This sequence of operations is diagrammatically shown by the block diagram of FIG. 2. An input pulse forming a collimated beam 12a may be pre-expanded by a beam expander 20, which may comprise a prism. The beam is then acted upon by a differential time delay unit 14 comprising a diffraction grating which expands the beam in a width direction, which is in a plane normal to the lines of the grating, and simultaneously differentially delays the beam across the width direction. The differentially delayed, tailored beam 12c is transmitted by an imaging system 22 to a beam splitter or optical divider 24 by which it is split into two coherent component beams 12d and 12e. One of that component beams, for example, component beam 12d, is spatially inverted by an optical inverter 26, which may comprise a Dove prism. The other component beam 12e is transmitted through a variable time-delay compensator 28 for compensating the delay introduced by the inverter 26. The inverted component beam 12f and the delayed component beam 12g are then caused to interact in an optically nonlinear medium 34, to produce a second harmonic beam 12h. The spatial energy distribution of the second harmonic radiation beam 12h is detected and displayed by an electrooptical detection and display module 32, to display the desired autocorrelation function.
The layout of the essential elements of a preferred apparatus for implementing the invention is shown in FIG. 3. The grating 14 is a 3050 lines/mm holographic grating used near grazing incidence. A 30 mm section of the grating was illuminated by an input beam 12a of approximately 2 mm diameter. The imaging system 22 may consist of a 20 cm focal length achromatic doublet lens L.sub.1, placed 40 cm from both grating 14 and crystal 34. However, preferably an imaging system 22 is used, the focal length of which is adjustable, e.g. from about 10 to about 50 cm.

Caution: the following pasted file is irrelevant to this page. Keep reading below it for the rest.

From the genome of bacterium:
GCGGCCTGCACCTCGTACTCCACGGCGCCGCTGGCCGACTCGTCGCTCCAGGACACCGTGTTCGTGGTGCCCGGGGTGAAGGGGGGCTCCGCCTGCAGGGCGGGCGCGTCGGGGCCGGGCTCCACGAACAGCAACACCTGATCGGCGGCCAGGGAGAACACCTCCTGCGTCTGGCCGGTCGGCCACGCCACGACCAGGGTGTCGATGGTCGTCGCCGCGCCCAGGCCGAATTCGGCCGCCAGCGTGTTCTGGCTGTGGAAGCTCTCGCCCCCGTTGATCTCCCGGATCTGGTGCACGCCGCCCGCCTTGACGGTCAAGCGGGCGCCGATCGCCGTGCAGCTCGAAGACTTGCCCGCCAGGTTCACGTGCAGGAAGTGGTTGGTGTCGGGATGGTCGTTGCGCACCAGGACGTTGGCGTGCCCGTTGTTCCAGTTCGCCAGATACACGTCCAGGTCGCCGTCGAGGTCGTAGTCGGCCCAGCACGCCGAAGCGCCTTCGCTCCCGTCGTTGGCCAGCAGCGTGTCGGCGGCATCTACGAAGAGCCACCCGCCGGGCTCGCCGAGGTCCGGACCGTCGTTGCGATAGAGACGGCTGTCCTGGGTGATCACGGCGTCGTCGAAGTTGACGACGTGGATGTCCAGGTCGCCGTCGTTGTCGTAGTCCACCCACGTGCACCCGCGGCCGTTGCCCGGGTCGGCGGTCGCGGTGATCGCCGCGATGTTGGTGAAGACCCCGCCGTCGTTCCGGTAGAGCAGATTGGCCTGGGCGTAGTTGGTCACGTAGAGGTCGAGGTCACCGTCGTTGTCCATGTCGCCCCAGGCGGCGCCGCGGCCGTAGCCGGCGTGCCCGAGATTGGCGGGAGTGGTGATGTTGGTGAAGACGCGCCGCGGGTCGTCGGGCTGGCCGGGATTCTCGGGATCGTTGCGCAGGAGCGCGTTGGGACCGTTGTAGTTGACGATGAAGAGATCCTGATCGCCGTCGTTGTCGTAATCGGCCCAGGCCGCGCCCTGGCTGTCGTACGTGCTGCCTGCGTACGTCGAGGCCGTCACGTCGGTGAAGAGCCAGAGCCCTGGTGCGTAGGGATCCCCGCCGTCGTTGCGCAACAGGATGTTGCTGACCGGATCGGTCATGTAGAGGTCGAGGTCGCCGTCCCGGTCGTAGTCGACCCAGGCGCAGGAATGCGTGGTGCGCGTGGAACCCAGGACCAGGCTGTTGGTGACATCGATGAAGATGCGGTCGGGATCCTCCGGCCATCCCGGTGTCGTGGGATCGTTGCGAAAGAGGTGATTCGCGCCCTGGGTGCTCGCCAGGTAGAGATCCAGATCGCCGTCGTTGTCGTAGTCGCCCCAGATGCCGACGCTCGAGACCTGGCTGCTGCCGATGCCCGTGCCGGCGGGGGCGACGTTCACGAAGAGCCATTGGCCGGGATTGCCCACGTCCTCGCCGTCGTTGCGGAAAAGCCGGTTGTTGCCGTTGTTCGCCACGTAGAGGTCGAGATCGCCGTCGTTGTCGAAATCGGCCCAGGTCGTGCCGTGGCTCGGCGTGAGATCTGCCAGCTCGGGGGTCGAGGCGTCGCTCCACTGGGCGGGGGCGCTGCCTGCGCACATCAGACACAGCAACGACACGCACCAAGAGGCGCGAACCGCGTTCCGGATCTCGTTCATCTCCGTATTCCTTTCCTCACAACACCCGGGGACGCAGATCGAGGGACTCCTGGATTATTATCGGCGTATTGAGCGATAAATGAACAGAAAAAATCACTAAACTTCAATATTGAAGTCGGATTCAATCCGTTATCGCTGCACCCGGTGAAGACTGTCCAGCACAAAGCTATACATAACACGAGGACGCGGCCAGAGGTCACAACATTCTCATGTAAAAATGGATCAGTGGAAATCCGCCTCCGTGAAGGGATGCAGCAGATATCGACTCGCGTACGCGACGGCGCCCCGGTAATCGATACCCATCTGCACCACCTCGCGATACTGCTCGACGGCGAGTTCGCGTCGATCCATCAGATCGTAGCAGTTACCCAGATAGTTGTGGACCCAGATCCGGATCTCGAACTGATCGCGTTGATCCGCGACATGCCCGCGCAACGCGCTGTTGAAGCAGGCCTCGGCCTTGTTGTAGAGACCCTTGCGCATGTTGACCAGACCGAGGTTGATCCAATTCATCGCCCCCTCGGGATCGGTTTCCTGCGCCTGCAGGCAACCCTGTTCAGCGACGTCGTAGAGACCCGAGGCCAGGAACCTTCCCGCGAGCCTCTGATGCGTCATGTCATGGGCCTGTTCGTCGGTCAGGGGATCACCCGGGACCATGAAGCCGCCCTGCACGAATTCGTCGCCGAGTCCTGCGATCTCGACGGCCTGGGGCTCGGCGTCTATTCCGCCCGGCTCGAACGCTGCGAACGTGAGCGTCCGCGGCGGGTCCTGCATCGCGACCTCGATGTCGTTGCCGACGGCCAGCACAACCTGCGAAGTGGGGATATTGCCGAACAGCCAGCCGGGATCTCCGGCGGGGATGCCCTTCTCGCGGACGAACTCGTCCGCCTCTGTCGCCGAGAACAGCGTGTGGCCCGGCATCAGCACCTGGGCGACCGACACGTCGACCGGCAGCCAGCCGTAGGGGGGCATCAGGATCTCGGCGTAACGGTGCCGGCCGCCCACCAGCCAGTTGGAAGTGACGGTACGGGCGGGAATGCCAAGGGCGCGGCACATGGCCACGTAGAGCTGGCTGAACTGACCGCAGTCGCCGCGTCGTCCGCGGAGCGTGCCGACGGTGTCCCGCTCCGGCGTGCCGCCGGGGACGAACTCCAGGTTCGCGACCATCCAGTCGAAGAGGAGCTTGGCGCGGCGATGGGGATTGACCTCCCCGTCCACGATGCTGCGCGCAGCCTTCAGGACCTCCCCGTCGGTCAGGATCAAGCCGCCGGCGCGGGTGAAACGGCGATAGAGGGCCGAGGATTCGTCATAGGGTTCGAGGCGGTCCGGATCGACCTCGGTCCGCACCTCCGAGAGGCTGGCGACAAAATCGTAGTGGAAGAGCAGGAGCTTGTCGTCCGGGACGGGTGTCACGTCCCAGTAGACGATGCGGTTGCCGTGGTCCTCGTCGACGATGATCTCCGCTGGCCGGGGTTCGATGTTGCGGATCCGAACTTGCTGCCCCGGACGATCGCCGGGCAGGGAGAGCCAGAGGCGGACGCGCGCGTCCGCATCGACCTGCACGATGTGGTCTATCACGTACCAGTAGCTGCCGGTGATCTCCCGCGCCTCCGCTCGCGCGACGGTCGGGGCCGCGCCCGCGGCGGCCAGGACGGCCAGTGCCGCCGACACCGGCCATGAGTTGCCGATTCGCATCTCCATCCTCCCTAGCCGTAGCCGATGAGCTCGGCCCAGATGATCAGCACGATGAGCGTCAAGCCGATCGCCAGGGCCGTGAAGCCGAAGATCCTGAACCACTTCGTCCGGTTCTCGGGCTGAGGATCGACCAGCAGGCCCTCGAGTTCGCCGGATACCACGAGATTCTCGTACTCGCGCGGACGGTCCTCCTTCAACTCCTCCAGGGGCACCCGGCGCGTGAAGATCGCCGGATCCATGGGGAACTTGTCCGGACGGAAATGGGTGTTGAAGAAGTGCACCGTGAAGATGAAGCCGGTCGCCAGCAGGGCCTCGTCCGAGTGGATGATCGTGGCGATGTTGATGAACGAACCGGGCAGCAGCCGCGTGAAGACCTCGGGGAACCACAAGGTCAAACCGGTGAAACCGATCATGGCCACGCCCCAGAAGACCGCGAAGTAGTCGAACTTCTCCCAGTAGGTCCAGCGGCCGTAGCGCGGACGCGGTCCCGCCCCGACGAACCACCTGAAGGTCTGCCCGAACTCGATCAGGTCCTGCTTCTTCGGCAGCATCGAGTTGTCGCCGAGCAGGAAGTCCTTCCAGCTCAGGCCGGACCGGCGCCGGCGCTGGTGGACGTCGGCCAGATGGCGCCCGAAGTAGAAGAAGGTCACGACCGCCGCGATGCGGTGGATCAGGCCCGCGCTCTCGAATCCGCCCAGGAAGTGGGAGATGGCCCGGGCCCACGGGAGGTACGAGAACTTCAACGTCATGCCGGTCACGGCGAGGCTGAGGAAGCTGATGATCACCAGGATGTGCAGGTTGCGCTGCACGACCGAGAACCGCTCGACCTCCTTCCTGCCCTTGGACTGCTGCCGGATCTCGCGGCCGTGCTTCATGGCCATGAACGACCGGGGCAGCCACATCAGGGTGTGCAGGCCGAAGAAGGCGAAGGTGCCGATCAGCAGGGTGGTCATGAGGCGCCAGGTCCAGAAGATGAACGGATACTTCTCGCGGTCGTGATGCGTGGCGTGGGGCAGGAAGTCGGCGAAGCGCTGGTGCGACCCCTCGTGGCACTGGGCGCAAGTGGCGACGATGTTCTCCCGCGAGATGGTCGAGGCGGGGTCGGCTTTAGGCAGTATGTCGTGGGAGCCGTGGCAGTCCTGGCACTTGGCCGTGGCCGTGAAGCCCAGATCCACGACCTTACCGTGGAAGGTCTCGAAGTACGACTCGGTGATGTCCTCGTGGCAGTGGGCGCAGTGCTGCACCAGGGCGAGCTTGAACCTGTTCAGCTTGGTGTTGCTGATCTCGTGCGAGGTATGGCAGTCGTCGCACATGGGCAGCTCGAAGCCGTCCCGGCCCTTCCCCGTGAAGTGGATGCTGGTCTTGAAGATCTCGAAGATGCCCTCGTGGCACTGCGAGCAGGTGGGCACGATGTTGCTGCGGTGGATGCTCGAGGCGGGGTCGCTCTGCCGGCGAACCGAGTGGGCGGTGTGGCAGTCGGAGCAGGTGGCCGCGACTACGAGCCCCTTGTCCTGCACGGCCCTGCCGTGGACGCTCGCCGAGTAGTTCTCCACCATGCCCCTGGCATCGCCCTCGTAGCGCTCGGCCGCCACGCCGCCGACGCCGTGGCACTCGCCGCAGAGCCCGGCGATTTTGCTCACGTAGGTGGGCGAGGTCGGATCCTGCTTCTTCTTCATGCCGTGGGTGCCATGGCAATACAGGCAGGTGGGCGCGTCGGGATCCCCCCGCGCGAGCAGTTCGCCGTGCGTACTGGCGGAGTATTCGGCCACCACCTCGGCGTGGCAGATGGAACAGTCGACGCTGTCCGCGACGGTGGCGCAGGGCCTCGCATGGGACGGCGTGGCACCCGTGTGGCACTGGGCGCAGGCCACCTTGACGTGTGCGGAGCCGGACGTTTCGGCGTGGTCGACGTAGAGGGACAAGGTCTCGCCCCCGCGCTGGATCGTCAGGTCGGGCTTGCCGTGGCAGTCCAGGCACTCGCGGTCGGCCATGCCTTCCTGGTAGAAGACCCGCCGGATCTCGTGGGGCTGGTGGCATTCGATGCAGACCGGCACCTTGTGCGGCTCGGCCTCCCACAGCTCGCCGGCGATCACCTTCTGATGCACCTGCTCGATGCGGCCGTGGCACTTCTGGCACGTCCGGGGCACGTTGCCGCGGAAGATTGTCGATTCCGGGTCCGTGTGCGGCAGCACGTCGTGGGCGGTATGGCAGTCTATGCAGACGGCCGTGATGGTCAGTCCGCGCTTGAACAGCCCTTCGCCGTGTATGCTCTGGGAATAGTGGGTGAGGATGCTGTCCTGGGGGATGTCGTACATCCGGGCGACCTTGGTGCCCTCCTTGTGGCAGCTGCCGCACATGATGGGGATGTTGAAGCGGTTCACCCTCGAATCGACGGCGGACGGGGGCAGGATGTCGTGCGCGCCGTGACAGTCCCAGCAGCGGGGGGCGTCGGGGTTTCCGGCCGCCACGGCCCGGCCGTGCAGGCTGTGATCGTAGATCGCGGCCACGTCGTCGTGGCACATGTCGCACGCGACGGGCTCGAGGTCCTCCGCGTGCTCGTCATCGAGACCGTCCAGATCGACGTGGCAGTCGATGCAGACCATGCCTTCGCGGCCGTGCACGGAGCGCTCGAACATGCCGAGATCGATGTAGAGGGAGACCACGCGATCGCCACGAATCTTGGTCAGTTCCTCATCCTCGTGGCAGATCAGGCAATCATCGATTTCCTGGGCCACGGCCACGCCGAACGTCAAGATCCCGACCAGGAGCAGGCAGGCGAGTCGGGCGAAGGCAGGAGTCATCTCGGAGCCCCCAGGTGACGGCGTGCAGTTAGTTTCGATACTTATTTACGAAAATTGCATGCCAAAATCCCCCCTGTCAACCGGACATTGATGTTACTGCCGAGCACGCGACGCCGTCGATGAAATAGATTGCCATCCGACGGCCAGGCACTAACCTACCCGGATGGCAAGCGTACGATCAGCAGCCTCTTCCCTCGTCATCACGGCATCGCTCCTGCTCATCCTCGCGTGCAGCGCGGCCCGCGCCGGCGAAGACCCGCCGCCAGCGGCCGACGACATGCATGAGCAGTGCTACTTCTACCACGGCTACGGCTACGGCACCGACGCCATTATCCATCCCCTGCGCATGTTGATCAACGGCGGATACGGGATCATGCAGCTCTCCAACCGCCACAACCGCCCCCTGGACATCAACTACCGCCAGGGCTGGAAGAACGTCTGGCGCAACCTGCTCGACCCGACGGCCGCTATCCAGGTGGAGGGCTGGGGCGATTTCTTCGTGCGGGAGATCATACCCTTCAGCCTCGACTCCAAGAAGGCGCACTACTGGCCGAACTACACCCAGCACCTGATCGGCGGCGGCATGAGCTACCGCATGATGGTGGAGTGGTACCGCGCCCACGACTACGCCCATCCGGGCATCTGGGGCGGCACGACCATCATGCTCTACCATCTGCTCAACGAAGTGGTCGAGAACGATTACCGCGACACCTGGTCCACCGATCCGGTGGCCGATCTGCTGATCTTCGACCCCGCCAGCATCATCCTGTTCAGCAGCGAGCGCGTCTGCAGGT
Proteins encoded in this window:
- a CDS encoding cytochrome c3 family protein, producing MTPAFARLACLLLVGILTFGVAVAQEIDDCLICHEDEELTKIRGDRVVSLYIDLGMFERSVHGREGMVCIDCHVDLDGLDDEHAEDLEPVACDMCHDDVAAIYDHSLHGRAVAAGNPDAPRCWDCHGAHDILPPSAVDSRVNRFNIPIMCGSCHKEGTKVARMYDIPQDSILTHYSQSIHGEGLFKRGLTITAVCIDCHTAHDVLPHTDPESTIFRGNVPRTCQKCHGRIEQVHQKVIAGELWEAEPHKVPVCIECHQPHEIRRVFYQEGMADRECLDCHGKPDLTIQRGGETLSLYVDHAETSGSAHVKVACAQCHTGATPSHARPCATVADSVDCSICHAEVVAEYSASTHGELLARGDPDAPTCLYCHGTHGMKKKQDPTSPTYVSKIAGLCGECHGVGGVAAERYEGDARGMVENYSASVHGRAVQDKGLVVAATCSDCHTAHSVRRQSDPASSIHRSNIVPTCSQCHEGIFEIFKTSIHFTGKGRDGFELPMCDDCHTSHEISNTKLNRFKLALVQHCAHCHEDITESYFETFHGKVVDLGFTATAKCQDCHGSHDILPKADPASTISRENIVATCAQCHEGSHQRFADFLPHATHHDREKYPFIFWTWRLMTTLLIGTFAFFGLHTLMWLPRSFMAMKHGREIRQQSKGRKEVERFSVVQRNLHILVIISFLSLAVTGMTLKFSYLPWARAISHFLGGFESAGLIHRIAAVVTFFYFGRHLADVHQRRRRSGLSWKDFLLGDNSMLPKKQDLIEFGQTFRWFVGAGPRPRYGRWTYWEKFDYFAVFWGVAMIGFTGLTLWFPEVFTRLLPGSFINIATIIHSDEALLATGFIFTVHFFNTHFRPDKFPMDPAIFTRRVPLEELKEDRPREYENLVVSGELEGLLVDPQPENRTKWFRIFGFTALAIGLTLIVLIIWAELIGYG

The beam splitter 24 is a frustrated-total-internal-reflexion beam splitter producing two equal intensity replicas of the incident beam. These component beams 12d, 12e were directed into the non-linear crystal 34 by means of two mirrors 36, 38, the crossing angle α of the two beams being set to about 10 is not critical. Component beam 12d is transmitted to a Dove prism 26 for spatial invertion. To equalize the time delays in the optical pass of the two component beams, component beam 12e is transmitted through compensating glass blocks 28. The exact thickness of the compensating blocks 28 can be altered slightly to shift the point at which zero relative delay between the two beams occurs. In this way, only one half of the autocorrelation function need be seen, doubling the effective time coverage of the system. Ideally, no information is lost by this, as the autocorrelation function has mirror symmetry about zero delay. A 1 cm cube of lithium formate monohydrate was used as non-linear medium 34 to generate the second harmonic by interaction of the component beams. The crystal was cut with the optical axis at 45 degrees to the normal to the input phase, giving a necessary rotation of 7,5 degrees to obtain phasematching at 500 nm. A 20 cm focal length lens (not shown in FIG. 3) was placed immediately in front of the doubling crystal 34, to recollimate the beams. The generated second harmonic beam was separated spatially from the fundamental by means of a slit, and spectrally by UG5 glass filters. The spatial distribution of the frequency-doubled output was measured with a B and M SPEKTRONIK OSA 500 system. This system comprises a vidicon, which was fitted with an U.V. scintillator to extend its operating range below 300 nm. A simple scanning diode array could equally be used for this purpose.